LIKE many of us, when Angie Metcalfe had her first taste of proper wine she thought it was disgusting. She was working as a nanny in France, and her employer just happened to live on a Pouilly-Fumé-producing vineyard in the Loire Valley. It wasn’t much like the Liebfraumilch she was used to. “I was given a glass of Pouilly-Fumé and it was bone dry and I just thought it was revolting,” she says. “Now it’s one of my favourite wines in the world.”

During her time in France, she was also introduced to red wine – again, vintage, thanks to her employer’s status. “She was a courtesan,” explains Angie, 53. “The bloke she was with used to send her cases of wine. Our house table wine was Chateau Lafite.”

Fast-forward a few years and now Angie, who goes by the sobriquet The Winebitch, is a freelance drinks expert, having previously managed the wine department at Lewis & Cooper, in Northallerton. Yet making a career out of something she enjoyed socially was never part of the plan.

“I got into it about 12 or 13 years ago and it was a complete step aside from anything I’d previously done,” she says. “All my training was in design, so I was going to be a fashion designer or a theatre costume designer. I did interior design for about eight years, then I separated from my husband and I needed a job. I had a look around, saw a job, and thought, I can do that. I know alcohol, I’ve consumed massive amounts of it. My parents were publicans, so I’d never stopped working with alcohol since my early teens.”

The job was at gourmet food retailer Lewis & Cooper and by sheer good fortune, Angie was interviewed by renowned wine expert Danny Cameron, a consultant to the store. He hired her – but she freely admits to her ignorance about wine. “I thought I knew something about it, but I was completely and utterly wrong. I knew nothing,” she says.

“I became completely fascinated by it and I just struck lucky to have Danny Cameron as my mentor. I was there for about 11 or 12 years and my favourite part was connecting with people and trying to develop in them a love of wine that I had – basically, infecting them. I think that’s one of my skills. I went on some amazing visits to vineyards in different countries. No amount of reading books can substitute for actually tasting and discovering the personalities of the wines and the people who make them.

“People want wine with a personality. There was one wine that I used to describe as if it had been a person, it would be Sophia Loren. I never wanted to sell the most expensive bottle, I wanted to sell the right bottle. That’s the biggest buzz of all.”

It was while she was at Lewis & Cooper that Angie, who lives in Great Smeaton, near Northallerton, was offered the chance of a lifetime – being tutored at the illustrious Champagne Academy. “You can’t apply – you have to be nominated by a champagne house – and only 16 people a year get to go,” she says. “It’s hardcore hard. You’ve got to go back to school. At the end, we were blind-tasting, having to identify vineyards and grapes and ages and who made it and which year. We ate our own body weight in foie gras and one of my root canals dropped out from acid erosion from the champagne, but it was the most amazing experience.”

Nowadays, Angie is more likely to be found doing tastings than living the high life with fellow connoisseurs. It’s not just wine, but all the popular drinks. “I’ve had to be an all-rounder,” she explains. “At Lewis & Cooper, I was the go-to person for any wine information and by default, any information on whisky, gin, liqueurs and any other alcohol. I made sure I could give answers to pretty much everything, though that took a long time.”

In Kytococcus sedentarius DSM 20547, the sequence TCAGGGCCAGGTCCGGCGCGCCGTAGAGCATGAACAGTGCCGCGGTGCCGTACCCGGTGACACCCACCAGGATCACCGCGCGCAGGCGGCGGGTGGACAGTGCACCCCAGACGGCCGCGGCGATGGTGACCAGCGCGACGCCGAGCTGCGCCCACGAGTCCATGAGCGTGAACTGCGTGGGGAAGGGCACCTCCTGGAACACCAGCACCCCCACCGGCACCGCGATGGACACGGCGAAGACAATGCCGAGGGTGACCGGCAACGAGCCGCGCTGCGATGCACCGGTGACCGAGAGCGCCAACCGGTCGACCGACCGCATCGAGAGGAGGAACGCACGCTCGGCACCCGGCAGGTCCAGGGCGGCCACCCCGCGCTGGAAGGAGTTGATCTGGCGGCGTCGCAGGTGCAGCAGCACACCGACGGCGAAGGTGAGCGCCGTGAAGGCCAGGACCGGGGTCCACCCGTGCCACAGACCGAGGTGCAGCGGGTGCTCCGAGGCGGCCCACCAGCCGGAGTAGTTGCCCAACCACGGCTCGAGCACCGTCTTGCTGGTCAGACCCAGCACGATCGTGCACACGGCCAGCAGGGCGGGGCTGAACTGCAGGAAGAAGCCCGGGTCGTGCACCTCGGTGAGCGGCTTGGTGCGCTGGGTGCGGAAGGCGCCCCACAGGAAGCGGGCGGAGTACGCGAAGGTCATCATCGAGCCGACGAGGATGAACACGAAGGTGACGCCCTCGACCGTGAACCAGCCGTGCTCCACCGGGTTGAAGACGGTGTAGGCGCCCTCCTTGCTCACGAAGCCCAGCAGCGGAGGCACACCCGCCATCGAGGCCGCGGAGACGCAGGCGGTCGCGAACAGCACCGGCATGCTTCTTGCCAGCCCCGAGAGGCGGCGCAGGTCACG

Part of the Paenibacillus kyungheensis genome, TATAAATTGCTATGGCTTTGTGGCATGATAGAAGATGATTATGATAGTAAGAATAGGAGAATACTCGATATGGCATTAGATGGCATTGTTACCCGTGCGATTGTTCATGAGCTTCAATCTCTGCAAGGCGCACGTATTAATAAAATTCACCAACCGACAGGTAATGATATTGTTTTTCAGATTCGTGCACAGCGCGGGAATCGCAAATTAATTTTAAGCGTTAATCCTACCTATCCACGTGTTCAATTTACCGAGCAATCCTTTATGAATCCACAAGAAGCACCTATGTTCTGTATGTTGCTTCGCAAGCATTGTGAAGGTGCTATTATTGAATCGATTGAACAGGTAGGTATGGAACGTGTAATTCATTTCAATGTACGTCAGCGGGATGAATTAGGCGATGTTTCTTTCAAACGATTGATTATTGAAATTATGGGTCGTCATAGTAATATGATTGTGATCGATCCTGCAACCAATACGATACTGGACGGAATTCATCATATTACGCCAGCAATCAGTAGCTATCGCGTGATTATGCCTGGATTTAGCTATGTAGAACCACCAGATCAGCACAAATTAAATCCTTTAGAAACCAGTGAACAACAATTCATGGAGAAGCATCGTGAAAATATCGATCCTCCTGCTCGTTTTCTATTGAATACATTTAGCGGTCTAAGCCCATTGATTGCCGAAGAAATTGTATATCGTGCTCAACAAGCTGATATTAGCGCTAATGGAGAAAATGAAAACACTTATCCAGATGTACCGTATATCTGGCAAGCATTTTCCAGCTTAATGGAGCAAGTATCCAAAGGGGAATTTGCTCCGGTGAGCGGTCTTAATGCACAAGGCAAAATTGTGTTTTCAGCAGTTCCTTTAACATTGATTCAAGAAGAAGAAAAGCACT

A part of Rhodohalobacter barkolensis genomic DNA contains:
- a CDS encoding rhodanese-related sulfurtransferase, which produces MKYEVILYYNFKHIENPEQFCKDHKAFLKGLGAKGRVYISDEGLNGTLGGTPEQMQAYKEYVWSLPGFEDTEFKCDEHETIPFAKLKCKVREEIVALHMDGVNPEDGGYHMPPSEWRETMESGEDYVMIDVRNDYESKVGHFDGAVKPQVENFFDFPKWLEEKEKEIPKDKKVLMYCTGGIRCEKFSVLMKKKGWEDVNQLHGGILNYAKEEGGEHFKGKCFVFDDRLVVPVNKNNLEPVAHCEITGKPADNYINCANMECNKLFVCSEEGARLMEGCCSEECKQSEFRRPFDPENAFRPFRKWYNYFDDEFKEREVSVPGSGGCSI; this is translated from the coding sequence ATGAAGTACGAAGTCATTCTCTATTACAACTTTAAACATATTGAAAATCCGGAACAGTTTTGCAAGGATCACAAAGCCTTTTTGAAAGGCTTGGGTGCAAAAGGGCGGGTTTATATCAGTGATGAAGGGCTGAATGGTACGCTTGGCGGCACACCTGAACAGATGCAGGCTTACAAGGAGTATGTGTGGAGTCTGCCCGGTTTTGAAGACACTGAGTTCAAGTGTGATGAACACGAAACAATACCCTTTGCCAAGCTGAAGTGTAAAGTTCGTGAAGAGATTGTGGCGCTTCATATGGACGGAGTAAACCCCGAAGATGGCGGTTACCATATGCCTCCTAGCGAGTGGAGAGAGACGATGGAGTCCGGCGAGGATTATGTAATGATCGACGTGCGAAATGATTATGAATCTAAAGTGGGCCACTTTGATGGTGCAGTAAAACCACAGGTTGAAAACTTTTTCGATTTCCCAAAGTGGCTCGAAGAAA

A speciality is “immersive” gin tastings. “I was really lucky – I got a lady to make some sprays using essential oils, so I have different groups in different corners of the room and I spray a garnish into the air and it makes the gin seem like it’s garnished,” says Angie. “You taste with several senses at the same time so you’re tasting with your nose. People call it witchcraft.”

Following a change in legislation which opened the field in distilling, in 2009, gin has experienced a massive resurgence. While Angie is glad of this, she’s not personally a fan of the current trend for “jelly tot” gins. “I love proper London Dry style, but the big sellers at the moment are compound gins,” she says. “With a lot of the flavoured gins, people who wouldn’t normally touch it are now becoming gin drinkers.”

Her own favourite tipple – surprisingly – is sherry. Isn’t that what grandma drinks? “Shut up!” she admonishes. “Sherry is one of the most amazing, versatile drinks there is. There are at least ten different styles, ranging from the most bone dry to the most intense, syrupy kind, which is almost like Christmas pudding in a glass. That’s why tapas was invented – tapas and sherry were made for each other. You just need a bowl of smoked almonds and Palo Cortado (a type of sherry) by your side and you’re in heaven.”

What’s not surprising is that Angie, who is writing a book demystifying wine, gives short shrift to the idea of Dry January – or any other self-imposed ban. “You go on a diet and all you think about is food,” she says. “I went on a wine diet and all I thought about was wine. It’s all about balance. I drink alcohol because of how it makes me feel. It’s the social aspect, it’s seeing what it’s like with food, it’s having a gin and tonic because you can make it taste absolutely lovely. I think it’s enjoying it, as opposed to using it.”

This, she feels, is something millennials, who seem to have turned away from alcohol, should take heed of. “I don’t think there’s a comfortable middle ground,” she says. “I do think it’s a shame because misuse of alcohol is a terrible thing, but enjoyed for the sake of the senses, it can open magical doors.”